As for protection sport, well...BC's are indeed extremely intelligent, but you don't typically see many of them in that sport because they weren't really bred to do that kind of work. Border collies tend to control with their "stare", body language, and more of a "nipping" bite than a "gripping" bite and the concern I've heard is that it is extremely difficult to get the full, committed bite that you're looking for in IPO.

That being said, if you can find an IPO trainer that understands how to adapt the training to different breeds, you can certainly try and you may even be successful. It will all come down to an understanding of your dog's drive and nerve and how to best develop those for the behavior you're looking for on the protection field.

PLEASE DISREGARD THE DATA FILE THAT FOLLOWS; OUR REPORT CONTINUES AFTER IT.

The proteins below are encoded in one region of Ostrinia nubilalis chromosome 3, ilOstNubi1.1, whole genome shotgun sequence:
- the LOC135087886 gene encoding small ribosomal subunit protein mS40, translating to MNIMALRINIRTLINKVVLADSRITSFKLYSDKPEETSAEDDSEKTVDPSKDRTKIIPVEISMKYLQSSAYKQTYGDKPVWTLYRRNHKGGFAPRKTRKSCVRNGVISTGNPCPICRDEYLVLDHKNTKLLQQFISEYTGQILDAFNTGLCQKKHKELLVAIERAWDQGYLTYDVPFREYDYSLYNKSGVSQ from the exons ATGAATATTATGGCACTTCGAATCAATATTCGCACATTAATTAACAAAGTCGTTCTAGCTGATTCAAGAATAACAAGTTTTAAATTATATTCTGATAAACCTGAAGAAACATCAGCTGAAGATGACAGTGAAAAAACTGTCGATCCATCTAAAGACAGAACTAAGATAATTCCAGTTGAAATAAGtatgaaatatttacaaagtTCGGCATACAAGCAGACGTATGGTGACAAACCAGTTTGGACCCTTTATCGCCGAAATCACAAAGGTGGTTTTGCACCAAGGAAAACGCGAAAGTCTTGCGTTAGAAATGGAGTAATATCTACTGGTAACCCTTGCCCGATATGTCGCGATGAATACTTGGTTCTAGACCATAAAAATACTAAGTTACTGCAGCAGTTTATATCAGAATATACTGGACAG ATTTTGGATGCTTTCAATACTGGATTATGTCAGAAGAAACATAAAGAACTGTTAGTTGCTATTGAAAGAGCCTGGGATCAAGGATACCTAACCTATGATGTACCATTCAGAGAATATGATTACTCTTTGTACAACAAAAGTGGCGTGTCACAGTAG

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post #3 of 29 (permalink) Old 12-10-2014, 11:37 PM
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I don't think border collies have the temperament to deal with the stress of bite work.
Getting to the Nationals isn't going to happen. Getting a sch1?? maybe
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post #4 of 29 (permalink) Old 12-10-2014, 11:39 PM
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Originally Posted by d4mmo View Post
I don't think border collies have the temperament to deal with the stress of bite work.
Getting to the Nationals isn't going to happen. Getting a sch1?? maybe
Honestly, it will depend on the dog. I've seen stranger things happen. We actually have a fairly frequent visitor at our store who has a Golden Retriever with a Sch3.